Ron Majka is a senior vice president and manager, loan syndications for FirstMerit Bank. Reach him at (330) 996-6446 or ron.majka@firstmerit.com.

Published in Akron/Canton

It has been touted as the most significant financial reform since Franklin D. Roosevelt’s New Deal.

The Dodd-Frank Wall Street Reform and Consumer Protection Act, created in response to the financial crisis of the last few years, was signed into law almost one year ago. While not all of its 387 rules have been adopted, the scope of reform will affect investment advisers, investors, business owners, management and the public for years to come.

According to Todd Crouthamel, a director, Audit & Accounting, and a member of the Investment Industry group at Kreischer Miller, Securities and Exchange Commission chairman Mary Schapiro said, “The purpose of the legislation is to create a more effective regulatory structure, fill regulatory gaps, bring greater public transparency and market accountability to the financial system, and give investors protections and input into corporate governance.”

“By the time it is fully adopted, the Dodd-Frank Act will impact virtually every aspect of our financial lives,” says Crouthamel. “The task is enormous, with 145 rules scheduled for adoption in the third and fourth quarters of 2011, plus 30 that are behind schedule.”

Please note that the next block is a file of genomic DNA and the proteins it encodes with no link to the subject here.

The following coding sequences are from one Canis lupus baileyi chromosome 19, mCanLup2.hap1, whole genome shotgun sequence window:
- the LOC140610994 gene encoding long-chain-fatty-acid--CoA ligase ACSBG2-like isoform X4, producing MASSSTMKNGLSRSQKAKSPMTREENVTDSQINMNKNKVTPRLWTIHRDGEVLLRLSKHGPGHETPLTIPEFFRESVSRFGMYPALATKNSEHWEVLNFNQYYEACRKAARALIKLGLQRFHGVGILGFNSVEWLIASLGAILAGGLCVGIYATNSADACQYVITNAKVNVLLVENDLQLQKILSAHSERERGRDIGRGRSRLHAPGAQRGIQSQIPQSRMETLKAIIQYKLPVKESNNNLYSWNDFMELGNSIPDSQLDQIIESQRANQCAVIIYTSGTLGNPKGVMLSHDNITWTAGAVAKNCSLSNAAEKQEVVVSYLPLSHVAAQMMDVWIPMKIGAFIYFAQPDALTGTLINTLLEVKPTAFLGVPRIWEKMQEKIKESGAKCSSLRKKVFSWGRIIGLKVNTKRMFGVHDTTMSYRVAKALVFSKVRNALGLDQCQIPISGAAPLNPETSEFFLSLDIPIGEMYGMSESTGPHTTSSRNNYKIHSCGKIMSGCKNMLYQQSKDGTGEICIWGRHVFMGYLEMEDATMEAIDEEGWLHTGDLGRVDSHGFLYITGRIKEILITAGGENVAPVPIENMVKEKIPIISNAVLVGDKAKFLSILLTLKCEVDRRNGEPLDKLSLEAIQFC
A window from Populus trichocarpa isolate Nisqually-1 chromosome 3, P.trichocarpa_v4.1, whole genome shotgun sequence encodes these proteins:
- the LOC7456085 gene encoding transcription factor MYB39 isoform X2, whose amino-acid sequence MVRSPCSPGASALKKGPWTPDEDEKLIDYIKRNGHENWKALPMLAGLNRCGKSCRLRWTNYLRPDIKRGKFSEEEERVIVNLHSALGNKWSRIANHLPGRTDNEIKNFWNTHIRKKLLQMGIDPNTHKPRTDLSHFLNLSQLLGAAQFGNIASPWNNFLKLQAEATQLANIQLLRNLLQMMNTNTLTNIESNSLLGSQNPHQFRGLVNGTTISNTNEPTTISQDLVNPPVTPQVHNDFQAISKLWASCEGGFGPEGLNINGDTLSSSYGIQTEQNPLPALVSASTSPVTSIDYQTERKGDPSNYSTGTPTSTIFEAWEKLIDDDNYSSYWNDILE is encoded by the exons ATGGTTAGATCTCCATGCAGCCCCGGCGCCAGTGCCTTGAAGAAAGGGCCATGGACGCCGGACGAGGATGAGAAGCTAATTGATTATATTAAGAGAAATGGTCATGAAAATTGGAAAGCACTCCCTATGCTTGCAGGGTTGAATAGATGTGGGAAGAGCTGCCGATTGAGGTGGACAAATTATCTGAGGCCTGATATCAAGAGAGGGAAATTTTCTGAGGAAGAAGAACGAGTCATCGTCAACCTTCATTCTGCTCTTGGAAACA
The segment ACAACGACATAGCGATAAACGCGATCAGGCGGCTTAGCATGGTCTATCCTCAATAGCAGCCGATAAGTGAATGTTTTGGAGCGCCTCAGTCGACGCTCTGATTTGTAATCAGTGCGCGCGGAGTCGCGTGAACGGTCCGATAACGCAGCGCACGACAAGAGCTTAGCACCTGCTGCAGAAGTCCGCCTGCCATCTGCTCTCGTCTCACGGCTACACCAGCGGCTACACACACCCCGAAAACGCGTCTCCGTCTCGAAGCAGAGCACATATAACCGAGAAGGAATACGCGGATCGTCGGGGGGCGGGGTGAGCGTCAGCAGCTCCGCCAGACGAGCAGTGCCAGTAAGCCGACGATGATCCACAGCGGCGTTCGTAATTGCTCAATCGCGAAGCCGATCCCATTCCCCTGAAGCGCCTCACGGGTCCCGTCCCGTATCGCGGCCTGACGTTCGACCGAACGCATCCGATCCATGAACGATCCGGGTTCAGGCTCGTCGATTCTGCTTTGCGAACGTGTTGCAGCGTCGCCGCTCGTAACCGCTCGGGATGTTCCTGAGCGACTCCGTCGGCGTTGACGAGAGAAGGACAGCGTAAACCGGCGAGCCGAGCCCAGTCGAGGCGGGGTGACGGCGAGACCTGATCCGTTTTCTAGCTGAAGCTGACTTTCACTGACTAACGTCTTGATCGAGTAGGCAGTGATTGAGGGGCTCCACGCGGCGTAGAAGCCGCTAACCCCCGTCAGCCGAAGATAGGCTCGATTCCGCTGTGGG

Smart Business spoke with Crouthamel about the impact of this legislation on private fund investors and investment advisers.

How will this legislation impact private fund investors?

The Dodd-Frank Act increases the net worth and investments under management requirements for an individual to qualify to invest in private funds. The rules exclude the value of an investor’s primary residence in determining net worth, and this will likely prohibit more investors from investing in private funds. SEC registration is also a significant issue. Many private fund advisers, who were previously not required to register with the SEC, will likely be required to register. This increased oversight may result in additional protections for the private fund investors; however, these protections will not be free. Private fund advisers are going to incur significantly more administrative costs in complying with the SEC requirements, and some of those costs may be passed along to investors.

What effect does the legislation have on SEC oversight of investment advisers?

The debate continues as to who should have regulatory oversight over registered investment advisers. The SEC is overburdened and the number of exams that it can complete is relatively small in relation to the number of advisers. As such, advisers with assets under management of $100 million or less are required to deregister with the SEC and to register with their state agencies.